MACKINTOSH, James

MACKINTOSH, James. Aldourie near Inverness 24.10.1765 — London 30.5.1832. Sir. British (Scots) Lawyer, Statesman and Historian, Civil Servant in India. Son of Captain John M., educated at Fortrose and Aberdeen University, then studied medicine in Edinburgh and obtained his diploma in 1787. He “went to London in 1788 and paid much attention to politics, literature, society, somewhat neglected his profession of medicine; called to the bar from Lincoln’s Inn in 1795; gave lectures on the Law of Nature and Nations; acquired a considerable practice. Failed to obtain the appointment of Advocate-General of Bengal, but was knighted and made Recorder of Bombay, and held the appointment from Feb. 1804 to Nov. 1811; founded the Literary Society of Bombay in 1805 and became its President; was out of his element in Bombay.” Back in Britain he became Member of Parliament for Nairn in 1813 and for Knaresborough in 1819. In 1818-24 Professor of Law and General Politics at Haileybury. In 1830 he was made a Privy Councillor and a Commissioner of the Board of Control, and in 1833 “joined in the inquiry into East Indian affairs preparatory to the renewal of the Company’s Charter”. LL.D. Twice married, eight children, Claudius James Rich and W. Erskine were his sons-in-law.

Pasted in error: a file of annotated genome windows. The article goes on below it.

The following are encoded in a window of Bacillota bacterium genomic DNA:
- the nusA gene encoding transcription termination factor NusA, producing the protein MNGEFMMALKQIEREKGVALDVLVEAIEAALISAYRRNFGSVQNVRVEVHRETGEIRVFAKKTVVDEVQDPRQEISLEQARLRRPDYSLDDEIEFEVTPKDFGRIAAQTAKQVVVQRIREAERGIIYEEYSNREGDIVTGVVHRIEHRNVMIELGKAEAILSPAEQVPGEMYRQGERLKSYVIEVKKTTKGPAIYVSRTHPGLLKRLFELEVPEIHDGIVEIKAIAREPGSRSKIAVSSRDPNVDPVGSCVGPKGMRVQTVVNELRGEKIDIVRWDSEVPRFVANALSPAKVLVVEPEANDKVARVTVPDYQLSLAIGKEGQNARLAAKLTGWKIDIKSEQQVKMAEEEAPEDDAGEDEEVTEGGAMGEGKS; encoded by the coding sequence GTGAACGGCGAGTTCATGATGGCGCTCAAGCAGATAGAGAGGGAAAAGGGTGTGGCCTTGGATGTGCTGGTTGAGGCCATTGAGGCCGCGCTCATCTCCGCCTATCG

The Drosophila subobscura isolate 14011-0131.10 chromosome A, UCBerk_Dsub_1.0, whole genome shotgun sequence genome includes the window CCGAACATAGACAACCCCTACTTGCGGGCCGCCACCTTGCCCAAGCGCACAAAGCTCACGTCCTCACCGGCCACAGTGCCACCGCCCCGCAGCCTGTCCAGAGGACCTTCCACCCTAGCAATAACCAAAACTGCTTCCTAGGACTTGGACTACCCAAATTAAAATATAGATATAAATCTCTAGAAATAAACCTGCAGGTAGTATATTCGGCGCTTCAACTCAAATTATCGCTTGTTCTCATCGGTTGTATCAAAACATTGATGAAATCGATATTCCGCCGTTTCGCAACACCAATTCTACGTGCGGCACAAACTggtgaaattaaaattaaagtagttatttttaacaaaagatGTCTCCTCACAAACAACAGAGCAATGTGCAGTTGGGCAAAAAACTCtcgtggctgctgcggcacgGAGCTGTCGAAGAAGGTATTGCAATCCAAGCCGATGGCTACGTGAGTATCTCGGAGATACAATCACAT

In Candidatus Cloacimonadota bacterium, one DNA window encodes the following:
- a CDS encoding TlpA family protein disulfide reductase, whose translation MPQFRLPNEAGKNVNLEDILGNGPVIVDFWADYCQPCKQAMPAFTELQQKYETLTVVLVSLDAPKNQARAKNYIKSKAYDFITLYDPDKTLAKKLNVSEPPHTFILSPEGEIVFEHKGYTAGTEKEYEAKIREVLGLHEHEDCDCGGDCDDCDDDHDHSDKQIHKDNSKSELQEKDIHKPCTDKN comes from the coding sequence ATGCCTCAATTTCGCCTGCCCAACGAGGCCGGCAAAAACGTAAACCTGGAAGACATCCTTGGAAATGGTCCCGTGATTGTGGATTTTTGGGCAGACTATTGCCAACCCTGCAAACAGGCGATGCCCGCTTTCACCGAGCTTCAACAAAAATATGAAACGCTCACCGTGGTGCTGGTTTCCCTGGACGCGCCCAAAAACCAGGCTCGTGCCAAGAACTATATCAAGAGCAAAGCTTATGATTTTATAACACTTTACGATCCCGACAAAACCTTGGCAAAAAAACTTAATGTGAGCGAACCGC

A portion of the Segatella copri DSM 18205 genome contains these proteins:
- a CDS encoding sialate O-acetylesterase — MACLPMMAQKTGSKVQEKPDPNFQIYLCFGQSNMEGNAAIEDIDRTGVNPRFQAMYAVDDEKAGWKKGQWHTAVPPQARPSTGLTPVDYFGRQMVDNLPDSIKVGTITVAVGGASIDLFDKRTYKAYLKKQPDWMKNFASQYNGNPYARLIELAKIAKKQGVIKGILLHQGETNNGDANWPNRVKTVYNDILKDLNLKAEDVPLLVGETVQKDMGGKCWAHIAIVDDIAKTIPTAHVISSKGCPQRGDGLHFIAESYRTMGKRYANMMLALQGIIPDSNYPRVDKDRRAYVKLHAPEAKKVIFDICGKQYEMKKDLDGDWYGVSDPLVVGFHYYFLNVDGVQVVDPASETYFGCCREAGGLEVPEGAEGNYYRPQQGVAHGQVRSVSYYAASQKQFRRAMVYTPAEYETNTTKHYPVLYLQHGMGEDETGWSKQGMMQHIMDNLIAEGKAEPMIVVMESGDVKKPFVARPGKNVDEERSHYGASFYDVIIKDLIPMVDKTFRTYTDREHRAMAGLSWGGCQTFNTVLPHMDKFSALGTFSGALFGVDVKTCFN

Publications: philosophical articles in Edinburgh Review and Encyclopaedia Britannica, a History of England (1830–32), other books on law, history and politics.

a few articles in the Transactions of the Literary Society of Bombay.

R. J. Mackintosh (ed.): Memoirs. 1835.

Sources: many sources in Br. Biogr. Arch., also pictures; Windisch Nachtr. 2, 6; Buckland, Dictionary; portrait in JBRAS Centenary vol. 1905; Wikipedia with portrait.

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